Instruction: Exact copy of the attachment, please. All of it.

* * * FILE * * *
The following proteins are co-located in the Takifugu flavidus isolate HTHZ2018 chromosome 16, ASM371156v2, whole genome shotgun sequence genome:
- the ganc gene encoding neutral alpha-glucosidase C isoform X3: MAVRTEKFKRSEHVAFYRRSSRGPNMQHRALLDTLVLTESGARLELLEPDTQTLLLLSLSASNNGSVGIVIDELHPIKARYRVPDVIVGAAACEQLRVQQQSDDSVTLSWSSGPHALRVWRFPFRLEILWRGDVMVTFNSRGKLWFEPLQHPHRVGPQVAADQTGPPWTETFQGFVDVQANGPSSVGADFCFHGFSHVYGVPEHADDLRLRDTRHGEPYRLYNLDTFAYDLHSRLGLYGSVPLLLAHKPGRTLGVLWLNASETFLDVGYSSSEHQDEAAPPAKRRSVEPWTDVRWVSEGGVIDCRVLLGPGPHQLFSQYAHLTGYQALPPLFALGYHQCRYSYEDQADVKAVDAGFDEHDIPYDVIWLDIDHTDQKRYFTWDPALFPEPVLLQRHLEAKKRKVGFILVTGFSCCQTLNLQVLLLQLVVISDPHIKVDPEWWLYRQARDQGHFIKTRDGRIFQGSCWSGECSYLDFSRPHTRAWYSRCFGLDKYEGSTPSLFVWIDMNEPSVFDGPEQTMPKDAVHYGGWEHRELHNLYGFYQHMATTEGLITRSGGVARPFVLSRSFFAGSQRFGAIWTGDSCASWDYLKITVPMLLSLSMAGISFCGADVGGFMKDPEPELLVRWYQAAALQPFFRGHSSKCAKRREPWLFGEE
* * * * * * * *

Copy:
The following proteins are co-located in the Takifugu flavidus isolate HTHZ2018 chromosome 16, ASM371156v2, whole genome shotgun sequence genome:
- the ganc gene encoding neutral alpha-glucosidase C isoform X3: MAVRTEKFKRSEHVAFYRRSSRGPNMQHRALLDTLVLTESGARLELLEPDTQTLLLLSLSASNNGSVGIVIDELHPIKARYRVPDVIVGAAACEQLRVQQQSDDSVTLSWSSGPHALRVWRFPFRLEILWRGDVMVTFNSRGKLWFEPLQHPHRVGPQVAADQTGPPWTETFQGFVDVQANGPSSVGADFCFHGFSHVYGVPEHADDLRLRDTRHGEPYRLYNLDTFAYDLHSRLGLYGSVPLLLAHKPGRTLGVLWLNASETFLDVGYSSSEHQDEAAPPAKRRSVEPWTDVRWVSEGGVIDCRVLLGPGPHQLFSQYAHLTGYQALPPLFALGYHQCRYSYEDQADVKAVDAGFDEHDIPYDVIWLDIDHTDQKRYFTWDPALFPEPVLLQRHLEAKKRKVGFILVTGFSCCQTLNLQVLLLQLVVISDPHIKVDPEWWLYRQARDQGHFIKTRDGRIFQGSCWSGECSYLDFSRPHTRAWYSRCFGLDKYEGSTPSLFVWIDMNEPSVFDGPEQTMPKDAVHYGGWEHRELHNLYGFYQHMATTEGLITRSGGVARPFVLSRSFFAGSQRFGAIWTGDSCASWDYLKITVPMLLSLSMAGISFCGADVGGFMKDPEPELLVRWYQAAALQPFFRGHSSKCAKRREPWLFGEE